I remember the day I discovered that the guy I liked was eight years younger than me. For a few weeks, I’d been processing the fact that he was seven years younger, and thanks to a few stories from friends about similar age differences, I’d almost come to terms with it. Then I did the math again and discovered the awful truth: He was eight full years younger than I.
My heart sank. The feelings I experienced were grief. I mean, everything else about this guy seemed perfect. We both loved kids and had a passion for children’s ministry. We had experienced a similar upbringing. He was handsome and smart and funny (the triple threat). Everything seemed right … except for this “one thing.” And surely I couldn’t ever marry a guy who was that much younger.
I was recently talking to a friend who met a great guy at church. The two of them have compatible personalities and share many common interests. And their relationship is built on a quality friendship they’ve developed for more than a year. Still, there’s this “one thing” that’s not perfect — it’s not a deal-breaker but something that could present an issue as they move forward toward marriage. If that one thing weren’t there, my friend says, she would feel confident this was the guy for her.
As I’ve talked with more of my dating and married friends, they all identify that there was at least “one thing” that wasn’t ideal in the relationship; something that wasn’t a red flag, per se, but something that gave them pause as to if this relationship were “right.”
This has made me wonder about our obsession with the “one thing.” Distance, age difference, physical appearance, a person’s level of education or career, a health problem, a person’s family: There are many areas where our expectations for a life partner can shatter. And for some reason, when our list of expectations is challenged, it can be very unnerving.
The thing is, expectations never survive unchallenged — particularly when you move into marriage and do daily life with someone. Both of you are constantly changing and growing. Even if your entire list of expectations is met before the altar (which is unlikely), you will probably face some unexpected developments afterward. Maybe your spouse loses his or her job, develops a health issue, gains weight, experiences depression or decides to change careers.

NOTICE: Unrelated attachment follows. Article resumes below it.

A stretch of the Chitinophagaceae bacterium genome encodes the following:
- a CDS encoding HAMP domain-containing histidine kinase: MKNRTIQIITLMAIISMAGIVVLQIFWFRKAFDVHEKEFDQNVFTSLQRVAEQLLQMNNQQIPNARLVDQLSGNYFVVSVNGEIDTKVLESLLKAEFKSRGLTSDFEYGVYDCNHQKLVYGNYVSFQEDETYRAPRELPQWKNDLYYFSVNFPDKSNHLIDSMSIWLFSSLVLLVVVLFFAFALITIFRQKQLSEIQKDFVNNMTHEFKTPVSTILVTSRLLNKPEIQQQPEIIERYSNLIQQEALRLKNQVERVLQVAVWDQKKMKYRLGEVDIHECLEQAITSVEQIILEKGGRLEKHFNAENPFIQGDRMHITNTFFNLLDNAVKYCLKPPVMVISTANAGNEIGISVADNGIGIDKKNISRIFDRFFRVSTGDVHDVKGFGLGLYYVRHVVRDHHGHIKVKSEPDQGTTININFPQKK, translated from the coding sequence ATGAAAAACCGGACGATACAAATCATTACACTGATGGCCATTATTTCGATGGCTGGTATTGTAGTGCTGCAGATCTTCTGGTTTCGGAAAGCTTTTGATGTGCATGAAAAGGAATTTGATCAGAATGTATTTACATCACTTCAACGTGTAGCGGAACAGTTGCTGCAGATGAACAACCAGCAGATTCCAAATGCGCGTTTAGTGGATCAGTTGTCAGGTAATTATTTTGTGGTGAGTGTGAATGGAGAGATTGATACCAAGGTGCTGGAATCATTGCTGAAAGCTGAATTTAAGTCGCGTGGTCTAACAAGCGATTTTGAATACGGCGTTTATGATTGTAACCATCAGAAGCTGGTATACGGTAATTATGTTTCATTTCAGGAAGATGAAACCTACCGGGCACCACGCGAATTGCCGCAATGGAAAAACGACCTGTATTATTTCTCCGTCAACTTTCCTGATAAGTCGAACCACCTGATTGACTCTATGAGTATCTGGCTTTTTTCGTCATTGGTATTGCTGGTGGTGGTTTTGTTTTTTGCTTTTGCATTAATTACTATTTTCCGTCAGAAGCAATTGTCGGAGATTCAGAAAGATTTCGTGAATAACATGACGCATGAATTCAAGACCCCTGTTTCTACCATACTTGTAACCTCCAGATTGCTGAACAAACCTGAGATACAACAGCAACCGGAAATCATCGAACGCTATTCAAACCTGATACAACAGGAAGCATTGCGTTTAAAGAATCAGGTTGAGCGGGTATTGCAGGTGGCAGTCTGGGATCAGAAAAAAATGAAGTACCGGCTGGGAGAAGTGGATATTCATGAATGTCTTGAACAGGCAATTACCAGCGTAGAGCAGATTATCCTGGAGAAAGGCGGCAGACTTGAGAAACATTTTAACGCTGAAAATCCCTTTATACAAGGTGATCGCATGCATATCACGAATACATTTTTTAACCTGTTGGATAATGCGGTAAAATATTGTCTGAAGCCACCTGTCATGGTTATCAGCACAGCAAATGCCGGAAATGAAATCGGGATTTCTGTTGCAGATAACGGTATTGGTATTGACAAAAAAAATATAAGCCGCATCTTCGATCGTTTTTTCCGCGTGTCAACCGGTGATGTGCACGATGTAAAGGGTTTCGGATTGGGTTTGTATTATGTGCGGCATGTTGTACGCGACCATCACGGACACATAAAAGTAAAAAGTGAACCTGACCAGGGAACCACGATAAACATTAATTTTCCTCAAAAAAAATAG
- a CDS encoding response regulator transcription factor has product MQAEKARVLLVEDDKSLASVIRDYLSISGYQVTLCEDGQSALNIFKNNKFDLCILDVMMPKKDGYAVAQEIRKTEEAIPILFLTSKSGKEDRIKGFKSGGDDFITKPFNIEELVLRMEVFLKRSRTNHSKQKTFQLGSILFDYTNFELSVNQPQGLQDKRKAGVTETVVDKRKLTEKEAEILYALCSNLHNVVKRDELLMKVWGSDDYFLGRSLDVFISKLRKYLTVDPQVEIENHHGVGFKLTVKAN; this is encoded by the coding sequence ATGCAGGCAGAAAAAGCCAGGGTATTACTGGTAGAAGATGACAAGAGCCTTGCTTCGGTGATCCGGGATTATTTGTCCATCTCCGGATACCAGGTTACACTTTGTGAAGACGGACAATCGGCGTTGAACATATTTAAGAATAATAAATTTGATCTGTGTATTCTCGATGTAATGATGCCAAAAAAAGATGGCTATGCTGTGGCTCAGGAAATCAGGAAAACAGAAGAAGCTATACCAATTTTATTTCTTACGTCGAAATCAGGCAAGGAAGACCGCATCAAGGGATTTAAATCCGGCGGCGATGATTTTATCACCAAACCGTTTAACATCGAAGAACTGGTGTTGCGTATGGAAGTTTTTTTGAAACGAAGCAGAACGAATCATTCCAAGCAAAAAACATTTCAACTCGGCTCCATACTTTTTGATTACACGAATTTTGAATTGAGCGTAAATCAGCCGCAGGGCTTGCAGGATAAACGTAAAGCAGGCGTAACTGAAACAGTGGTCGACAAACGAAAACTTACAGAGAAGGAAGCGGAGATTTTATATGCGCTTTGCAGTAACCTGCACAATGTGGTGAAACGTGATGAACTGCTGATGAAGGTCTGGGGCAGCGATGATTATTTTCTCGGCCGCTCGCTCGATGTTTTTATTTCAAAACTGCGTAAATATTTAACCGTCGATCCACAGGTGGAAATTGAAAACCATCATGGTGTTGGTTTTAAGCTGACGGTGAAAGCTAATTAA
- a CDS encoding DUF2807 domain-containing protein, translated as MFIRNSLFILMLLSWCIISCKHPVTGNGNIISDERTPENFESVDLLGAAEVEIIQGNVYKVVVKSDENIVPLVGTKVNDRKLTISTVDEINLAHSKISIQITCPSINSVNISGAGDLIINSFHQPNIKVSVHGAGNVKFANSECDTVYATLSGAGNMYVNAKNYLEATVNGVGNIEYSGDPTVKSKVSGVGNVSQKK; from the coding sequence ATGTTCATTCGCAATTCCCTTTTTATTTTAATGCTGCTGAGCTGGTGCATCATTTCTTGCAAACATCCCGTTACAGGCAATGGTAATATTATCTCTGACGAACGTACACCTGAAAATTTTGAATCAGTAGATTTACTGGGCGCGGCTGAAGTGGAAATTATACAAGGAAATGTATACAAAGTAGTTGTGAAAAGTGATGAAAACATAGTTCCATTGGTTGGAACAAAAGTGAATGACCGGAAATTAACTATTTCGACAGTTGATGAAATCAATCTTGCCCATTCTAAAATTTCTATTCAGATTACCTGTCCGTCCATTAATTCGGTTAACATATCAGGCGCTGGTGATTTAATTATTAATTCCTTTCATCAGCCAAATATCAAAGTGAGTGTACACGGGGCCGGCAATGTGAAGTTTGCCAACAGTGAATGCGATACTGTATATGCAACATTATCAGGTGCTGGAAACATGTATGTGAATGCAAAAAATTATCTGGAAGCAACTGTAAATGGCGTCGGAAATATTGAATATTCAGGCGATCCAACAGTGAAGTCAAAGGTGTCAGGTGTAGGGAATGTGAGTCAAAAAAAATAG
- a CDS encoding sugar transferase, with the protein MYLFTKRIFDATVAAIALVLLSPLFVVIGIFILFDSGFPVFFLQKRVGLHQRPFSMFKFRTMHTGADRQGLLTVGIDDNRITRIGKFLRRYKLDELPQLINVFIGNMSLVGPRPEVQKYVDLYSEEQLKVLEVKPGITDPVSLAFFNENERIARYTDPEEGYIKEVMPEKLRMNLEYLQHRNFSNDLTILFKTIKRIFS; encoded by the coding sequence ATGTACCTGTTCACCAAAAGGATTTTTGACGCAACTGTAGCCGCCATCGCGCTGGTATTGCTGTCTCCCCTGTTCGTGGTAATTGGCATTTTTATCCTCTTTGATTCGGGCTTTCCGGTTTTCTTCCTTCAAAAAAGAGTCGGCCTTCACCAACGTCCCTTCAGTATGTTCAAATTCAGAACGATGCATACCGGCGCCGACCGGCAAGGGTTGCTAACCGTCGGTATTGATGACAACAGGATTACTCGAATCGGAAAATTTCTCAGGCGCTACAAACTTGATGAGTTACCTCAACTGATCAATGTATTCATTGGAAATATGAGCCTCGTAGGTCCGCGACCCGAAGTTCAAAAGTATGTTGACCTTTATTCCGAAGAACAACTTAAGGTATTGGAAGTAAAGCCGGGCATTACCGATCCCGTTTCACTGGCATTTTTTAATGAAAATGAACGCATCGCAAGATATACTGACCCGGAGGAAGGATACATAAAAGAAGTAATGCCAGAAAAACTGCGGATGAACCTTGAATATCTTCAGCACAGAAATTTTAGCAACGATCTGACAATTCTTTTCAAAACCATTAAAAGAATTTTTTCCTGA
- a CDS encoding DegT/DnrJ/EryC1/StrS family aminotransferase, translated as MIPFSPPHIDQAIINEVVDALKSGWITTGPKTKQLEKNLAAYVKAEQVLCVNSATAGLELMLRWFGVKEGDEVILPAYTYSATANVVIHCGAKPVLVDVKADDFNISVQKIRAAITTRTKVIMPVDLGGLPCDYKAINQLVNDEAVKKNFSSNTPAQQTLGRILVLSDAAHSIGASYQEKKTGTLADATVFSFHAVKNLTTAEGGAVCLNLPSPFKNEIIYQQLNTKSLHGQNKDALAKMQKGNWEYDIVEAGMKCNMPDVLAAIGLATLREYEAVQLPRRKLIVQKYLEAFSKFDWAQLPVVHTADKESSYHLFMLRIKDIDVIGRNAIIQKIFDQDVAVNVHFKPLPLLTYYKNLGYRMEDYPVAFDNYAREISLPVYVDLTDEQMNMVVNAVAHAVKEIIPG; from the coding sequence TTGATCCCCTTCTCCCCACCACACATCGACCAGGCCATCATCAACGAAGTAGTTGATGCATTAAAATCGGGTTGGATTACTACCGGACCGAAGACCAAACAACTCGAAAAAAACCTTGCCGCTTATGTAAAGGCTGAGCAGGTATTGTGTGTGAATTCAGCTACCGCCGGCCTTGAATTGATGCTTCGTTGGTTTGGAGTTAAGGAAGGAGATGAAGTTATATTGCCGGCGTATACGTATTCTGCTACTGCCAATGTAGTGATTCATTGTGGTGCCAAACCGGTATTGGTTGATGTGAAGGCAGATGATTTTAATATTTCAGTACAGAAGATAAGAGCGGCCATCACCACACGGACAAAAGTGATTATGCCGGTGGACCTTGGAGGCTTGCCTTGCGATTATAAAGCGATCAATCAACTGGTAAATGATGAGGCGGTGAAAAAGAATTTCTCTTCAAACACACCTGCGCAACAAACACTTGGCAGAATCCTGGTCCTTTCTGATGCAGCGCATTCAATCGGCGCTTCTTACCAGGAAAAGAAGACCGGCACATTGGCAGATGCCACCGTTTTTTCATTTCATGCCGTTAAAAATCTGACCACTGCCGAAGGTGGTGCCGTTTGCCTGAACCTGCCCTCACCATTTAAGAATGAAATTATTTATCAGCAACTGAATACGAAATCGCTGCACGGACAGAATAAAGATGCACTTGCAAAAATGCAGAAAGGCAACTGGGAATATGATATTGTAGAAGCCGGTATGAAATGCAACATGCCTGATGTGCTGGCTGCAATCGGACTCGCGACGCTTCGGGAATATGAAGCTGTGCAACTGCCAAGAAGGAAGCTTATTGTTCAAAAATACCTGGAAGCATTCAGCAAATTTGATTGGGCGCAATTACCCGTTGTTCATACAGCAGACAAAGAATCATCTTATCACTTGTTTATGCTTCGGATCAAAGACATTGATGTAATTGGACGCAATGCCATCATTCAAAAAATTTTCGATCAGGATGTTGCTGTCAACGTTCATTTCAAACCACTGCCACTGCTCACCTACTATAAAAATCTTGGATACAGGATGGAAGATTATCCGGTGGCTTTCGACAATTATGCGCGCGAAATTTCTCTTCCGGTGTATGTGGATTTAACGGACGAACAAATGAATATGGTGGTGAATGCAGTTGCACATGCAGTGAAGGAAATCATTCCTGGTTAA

Marriage is about committing to an individual — whatever may come — not a made-to-order checklist of desired attributes. I reminded my friend that the thing she finds unsettling about her boyfriend now may not even be something they would contend within marriage. On the flip side, something else may arise in their marriage that is more challenging than the “one thing” she’s concerned about now. (Read my article “Don’t Sweat the Small Stuff” for more thoughts on this topic.)
I’m thankful that I didn’t let my “one thing” hold me back from getting to know the great guy who has been my husband for the past three years. The age difference has not proven to be a negative in our relationship. If anything, it has brought together the dynamic combination of youthful enthusiasm and life experience and allowed us to be an effective couple for God’s glory. What I once considered to be less than ideal, I now see as the working out of God’s specific plan.
Have you experienced the “one thing” in your relationships? How did you come to terms with it … or not?
Copyright 2012 Suzanne Hadley Gosselin. All rights reserved.